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Rebels retreat for intense offseason training sessions

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The UNLV basketball team participates in an offseason training exercise in Mesquite during the weekend of September 16-17, 2017.

Rebels Offseason Training Retreat

The UNLV basketball team participates in an offseason training exercise in Mesquite during the weekend of September 16-17, 2017. Launch slideshow »

There were times last season when the UNLV basketball team was entirely too quiet.

In a sport that requires constant communication between teammates as the action unfolds on the court, the Rebels simply weren’t very talkative. Whether it was due to the mix of personalities, a team-wide lack of confidence or some other reason, head coach Marvin Menzies found himself perplexed by his introverted roster.

To that end, the Rebels hit the road over the weekend, trekking to Mesquite for a team-building retreat with an unusual twist.

Conducted by former Navy SEALs and ex-military special forces personnel, the two-day session featured intense physical workouts, but the players may have been better served by the leadership and communication training.

“It’s more of a mental-toughness builder than it is a physical fitness event,” said assistant coach Andre LaFleur. “To see how the military teaches and communicates to bring a unit together is just phenomenal. I thought our team did a great job with it.”

LaFleur said his teams participated in similar activities during his time as an assistant at Providence. This is the first time under Menzies that UNLV has used this type of training service.

On Day 1, UNLV players did conditioning work involving tires, logs and other props, then had a 4 a.m. wake-up call for Day 2. The second day featured work in the pool, and in one harrowing exercise, the players who can’t swim had to jump into the deep end and rely on teamwork to make it to safety.

“The intention of it is to put them in adverse situations and see how they respond,” LaFleur said. “They had to come together, forming leadership among the group. We got to see who our stronger leaders were and how people responded to leadership under adverse situations. I thought it was a very good tool for us to see where we are today and where we are going to get our leadership from with this team.”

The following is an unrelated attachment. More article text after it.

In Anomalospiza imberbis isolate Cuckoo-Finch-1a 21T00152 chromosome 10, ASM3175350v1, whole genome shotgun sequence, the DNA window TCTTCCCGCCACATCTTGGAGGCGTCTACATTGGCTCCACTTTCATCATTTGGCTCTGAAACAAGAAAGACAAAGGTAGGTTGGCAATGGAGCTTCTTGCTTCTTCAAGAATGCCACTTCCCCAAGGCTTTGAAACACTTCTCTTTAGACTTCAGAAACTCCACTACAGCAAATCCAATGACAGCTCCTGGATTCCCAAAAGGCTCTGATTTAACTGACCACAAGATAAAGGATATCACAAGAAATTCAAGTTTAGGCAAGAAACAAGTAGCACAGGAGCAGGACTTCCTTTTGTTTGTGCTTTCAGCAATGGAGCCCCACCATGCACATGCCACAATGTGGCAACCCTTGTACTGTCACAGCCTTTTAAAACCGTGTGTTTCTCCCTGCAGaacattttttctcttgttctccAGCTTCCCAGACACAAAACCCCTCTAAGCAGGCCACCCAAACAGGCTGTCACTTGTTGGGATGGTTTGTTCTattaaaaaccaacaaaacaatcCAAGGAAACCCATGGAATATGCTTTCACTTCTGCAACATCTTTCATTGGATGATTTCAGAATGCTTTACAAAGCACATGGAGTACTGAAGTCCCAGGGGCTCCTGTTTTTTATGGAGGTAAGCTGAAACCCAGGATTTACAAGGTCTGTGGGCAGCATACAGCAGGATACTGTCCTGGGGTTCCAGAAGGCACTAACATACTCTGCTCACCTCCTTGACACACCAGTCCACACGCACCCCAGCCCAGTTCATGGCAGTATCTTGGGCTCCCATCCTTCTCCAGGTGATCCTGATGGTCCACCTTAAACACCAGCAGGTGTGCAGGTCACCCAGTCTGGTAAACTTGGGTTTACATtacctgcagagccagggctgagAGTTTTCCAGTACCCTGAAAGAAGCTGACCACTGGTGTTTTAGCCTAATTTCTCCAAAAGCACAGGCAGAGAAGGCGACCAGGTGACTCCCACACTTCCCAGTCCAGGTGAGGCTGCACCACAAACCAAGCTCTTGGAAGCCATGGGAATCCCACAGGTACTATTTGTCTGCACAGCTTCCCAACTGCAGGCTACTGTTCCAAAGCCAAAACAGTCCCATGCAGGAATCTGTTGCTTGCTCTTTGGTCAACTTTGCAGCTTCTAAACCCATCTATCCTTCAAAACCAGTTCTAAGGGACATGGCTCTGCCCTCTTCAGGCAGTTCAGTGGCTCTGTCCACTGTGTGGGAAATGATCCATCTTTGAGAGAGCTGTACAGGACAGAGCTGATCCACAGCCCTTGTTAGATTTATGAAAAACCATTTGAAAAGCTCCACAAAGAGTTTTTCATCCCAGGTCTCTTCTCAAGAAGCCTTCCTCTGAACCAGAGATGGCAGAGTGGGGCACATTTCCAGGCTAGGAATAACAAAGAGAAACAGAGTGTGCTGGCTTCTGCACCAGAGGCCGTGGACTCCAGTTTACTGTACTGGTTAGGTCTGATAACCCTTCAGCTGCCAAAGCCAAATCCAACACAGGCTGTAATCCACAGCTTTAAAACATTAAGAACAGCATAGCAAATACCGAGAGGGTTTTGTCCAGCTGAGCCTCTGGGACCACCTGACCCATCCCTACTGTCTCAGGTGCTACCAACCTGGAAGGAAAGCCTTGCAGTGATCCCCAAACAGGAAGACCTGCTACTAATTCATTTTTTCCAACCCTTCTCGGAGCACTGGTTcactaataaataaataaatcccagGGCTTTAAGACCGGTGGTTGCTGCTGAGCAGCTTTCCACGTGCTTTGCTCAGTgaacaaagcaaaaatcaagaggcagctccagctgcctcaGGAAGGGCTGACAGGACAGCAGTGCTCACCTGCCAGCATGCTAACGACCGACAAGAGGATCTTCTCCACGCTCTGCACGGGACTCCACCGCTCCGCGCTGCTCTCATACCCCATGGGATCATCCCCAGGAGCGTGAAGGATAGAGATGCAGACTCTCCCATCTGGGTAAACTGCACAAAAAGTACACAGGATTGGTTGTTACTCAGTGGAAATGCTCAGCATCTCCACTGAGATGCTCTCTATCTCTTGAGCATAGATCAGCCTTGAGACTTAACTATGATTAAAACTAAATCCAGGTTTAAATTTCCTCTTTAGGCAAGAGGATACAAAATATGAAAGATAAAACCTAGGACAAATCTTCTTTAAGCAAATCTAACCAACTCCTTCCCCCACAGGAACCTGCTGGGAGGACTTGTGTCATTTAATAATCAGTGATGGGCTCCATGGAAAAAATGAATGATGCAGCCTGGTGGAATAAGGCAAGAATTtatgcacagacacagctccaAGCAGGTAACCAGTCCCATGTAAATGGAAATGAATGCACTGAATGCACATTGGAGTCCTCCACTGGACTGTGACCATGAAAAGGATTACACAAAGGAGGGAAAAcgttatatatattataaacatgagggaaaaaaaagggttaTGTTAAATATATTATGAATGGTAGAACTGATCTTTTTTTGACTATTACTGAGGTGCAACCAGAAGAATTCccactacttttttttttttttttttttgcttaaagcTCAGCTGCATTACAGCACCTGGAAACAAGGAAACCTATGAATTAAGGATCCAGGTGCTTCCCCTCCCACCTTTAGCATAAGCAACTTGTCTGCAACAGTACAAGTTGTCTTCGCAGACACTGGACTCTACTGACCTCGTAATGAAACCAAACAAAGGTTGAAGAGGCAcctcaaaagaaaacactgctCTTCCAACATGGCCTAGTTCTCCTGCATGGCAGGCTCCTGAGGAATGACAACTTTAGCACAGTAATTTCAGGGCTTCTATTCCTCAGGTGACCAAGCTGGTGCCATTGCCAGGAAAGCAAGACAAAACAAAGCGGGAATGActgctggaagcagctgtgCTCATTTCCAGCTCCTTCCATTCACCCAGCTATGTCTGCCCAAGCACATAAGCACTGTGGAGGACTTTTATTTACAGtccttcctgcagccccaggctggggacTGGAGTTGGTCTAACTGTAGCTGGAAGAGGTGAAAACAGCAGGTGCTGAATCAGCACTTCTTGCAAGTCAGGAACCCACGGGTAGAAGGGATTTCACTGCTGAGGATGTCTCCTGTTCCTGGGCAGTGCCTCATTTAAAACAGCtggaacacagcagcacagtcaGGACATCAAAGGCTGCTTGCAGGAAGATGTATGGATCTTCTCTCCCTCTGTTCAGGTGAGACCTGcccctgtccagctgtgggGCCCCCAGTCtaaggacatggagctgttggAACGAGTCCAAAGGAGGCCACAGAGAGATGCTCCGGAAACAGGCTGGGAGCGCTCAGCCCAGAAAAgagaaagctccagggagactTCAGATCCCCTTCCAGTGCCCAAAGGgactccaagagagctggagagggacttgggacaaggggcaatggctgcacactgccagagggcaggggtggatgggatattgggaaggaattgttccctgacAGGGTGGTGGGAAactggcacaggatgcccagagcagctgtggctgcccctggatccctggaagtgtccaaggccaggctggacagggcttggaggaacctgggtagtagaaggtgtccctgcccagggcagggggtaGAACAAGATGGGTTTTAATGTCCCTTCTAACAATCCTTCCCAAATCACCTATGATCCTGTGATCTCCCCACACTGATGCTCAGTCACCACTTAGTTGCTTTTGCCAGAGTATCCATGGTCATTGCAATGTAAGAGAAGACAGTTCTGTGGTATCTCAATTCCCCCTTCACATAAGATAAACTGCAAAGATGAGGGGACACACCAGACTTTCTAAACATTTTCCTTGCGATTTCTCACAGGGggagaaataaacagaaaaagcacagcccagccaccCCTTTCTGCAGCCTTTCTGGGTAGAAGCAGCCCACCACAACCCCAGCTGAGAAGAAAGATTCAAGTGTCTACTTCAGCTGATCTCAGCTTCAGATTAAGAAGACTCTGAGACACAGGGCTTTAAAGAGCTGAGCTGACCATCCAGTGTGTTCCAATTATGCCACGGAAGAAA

LaFleur said the team’s three returners from last year — senior Jovan Mooring, junior Kris Clyburn and sophomore Cheickna Dembele — stood out as effective leaders and communicators.

LaFleur also singled out Dembele as a player who has benefited from the team’s offseason strength and conditioning program.

“Cheickna Dembele did a great job out there,” LaFleur said. “He’s mature beyond his years. He’s put a lot of work into his body and it’s starting to show, because his confidence level is morphing him into a leader. Last year he was a freshman, he didn’t really know much, he hadn’t played basketball that much. I think we’re going to see a jump in his production this year.”

The reloaded Rebels are hoping to play at a faster pace this season, so conditioning will be paramount. LaFleur said the team tweaked some of its offseason program, focusing more on endurance. The Rebels have been spending their Fridays at an on-campus track, running stairs while toting bricks in order to increase their stamina.

“We’ve tried to be pretty creative and have a lot of variety in the way we’re training them,” LaFleur said, “because we want to play an uptempo style. So we’re going to have to be in a lot better condition than the teams we’re playing against.

The entire team has been put through their paces, but the coaches are especially asking a lot of their big men.

“We want our bigs to be able to get out and run. We think we’re athletic enough with our bigs to be able to rim run every time down the court. I don’t think a lot of bigs are going to want to run with us all the time. We’re trying to do things at 100 percent. Everybody’s got to be in shape.”

After this offseason, the UNLV coaching staff will likely have two main edicts for the players when practice begins on Sept. 30: Be ready to run, and be loud.

Mike Grimala can be reached at 702-948-7844 or [email protected]. Follow Mike on Twitter at twitter.com/mikegrimala.

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